Subject: becoming a marine scientist

Mike Williamson (
Thu, 18 Sep 1997 2:32:05 GMT+1200

Hi Melissa, 

You asked what the hardest part was about becoming and being a marine scientist was. 
Well, I guess you have to be very dedicated, and resign yourself to working long hours
often for very little or no pay, and possibly in quite horrible conditions eg a small boat in the 
middle of nowhere, cold and it's starting to drizzle, not a whale in sight, and still a few hours
to go before you can call it a day, or alternatively, tedious months of working in a lab with 
samples obtained at much cost and effort, but which are failing in all your experiments which have 
have to repeat over and over and over again in the hope of getting some results, anything....
I personally have no problems with this (usually),but if you are looking for a c
areer that is going
 to earn you a good salary and a nice set of mod cons and comforts, consider being a doctor or
 lawyer or professional sportsperson instead.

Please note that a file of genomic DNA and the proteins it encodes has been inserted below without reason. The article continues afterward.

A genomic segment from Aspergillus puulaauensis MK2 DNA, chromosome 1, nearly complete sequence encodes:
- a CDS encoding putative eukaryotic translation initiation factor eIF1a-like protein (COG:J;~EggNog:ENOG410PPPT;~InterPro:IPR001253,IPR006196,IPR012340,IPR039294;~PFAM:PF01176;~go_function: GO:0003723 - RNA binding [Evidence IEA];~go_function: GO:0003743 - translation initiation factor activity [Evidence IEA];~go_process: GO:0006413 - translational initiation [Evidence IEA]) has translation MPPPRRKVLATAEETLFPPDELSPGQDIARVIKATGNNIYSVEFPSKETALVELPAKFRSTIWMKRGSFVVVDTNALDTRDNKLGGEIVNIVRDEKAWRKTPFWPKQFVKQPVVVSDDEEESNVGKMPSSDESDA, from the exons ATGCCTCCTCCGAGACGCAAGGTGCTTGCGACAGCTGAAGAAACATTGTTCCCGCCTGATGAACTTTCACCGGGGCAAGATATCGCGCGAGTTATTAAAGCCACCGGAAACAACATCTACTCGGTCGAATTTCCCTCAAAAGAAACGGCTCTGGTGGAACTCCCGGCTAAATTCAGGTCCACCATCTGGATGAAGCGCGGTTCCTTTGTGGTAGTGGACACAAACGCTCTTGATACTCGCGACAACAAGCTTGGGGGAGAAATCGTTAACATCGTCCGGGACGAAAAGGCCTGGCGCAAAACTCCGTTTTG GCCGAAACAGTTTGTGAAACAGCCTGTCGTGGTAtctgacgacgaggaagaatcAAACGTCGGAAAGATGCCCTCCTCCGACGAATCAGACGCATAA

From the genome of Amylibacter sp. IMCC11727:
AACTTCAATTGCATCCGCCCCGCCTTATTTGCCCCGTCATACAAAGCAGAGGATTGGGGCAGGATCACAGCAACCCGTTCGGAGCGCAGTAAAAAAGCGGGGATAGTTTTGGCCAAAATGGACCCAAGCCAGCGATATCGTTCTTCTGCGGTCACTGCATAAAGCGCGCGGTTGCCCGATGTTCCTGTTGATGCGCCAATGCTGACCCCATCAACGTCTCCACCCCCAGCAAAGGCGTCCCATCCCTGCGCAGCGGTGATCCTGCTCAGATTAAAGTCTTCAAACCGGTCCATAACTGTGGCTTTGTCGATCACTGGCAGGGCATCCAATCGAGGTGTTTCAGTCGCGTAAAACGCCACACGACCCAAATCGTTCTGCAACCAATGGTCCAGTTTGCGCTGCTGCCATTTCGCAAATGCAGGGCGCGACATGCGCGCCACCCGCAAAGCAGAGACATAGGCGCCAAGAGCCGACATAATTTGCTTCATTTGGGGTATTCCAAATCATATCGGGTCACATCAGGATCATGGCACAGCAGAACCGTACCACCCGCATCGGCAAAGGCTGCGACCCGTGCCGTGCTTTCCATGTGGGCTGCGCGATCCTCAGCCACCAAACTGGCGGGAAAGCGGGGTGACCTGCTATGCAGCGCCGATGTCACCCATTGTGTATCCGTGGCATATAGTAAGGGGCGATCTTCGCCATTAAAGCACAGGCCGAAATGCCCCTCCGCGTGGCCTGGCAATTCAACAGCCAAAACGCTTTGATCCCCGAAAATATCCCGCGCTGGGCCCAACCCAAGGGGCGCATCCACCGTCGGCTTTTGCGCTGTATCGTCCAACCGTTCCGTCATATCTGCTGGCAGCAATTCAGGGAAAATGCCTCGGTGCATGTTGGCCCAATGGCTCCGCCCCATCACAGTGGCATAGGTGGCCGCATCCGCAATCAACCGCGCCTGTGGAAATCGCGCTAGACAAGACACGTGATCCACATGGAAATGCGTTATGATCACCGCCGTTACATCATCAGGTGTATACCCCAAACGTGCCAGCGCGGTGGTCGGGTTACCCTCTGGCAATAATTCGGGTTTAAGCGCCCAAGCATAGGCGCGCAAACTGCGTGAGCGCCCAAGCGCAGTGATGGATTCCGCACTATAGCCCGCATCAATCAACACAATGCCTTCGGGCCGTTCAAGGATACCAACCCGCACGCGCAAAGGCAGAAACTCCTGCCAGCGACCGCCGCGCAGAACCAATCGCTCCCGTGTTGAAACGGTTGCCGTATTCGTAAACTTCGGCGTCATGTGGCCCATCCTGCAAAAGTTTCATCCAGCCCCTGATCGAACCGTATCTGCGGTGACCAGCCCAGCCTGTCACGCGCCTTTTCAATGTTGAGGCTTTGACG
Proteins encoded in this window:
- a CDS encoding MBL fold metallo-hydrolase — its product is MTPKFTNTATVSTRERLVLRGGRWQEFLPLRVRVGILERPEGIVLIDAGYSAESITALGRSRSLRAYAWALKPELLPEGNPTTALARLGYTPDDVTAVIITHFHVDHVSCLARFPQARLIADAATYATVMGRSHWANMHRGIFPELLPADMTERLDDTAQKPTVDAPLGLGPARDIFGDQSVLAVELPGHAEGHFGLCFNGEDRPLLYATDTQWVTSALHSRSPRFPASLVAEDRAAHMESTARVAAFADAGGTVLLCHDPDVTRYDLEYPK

However, if you want to spend your time doing something challenging, trying to discover
more about the world in which we live, help conserve endangered species and environments, 
and perhaps educate people about how they too can help stop the pollution and overharvesting 
which is threatening many parts of the marine ecosystem, and meet up with a whole heap of fantastic
people equally dedicated and excited about what they are doing, well this is the job for you.
If you're serious about wanting to be a marine scientist start checking out the programs available
at your local college now, and also check out the possibility of doing volunteer work to get 

Hope this answers your question


Ms. Merel Dalebout
Ecology & Evolution Research Group
Thomas Building, Level 1
School of Biological Sciences
University of Auckland
Private Bag 92-019
Wellesley Street
Auckland, N.Z.
Ph:09-373-7599 ext. 4588
Fax: 09-373-7417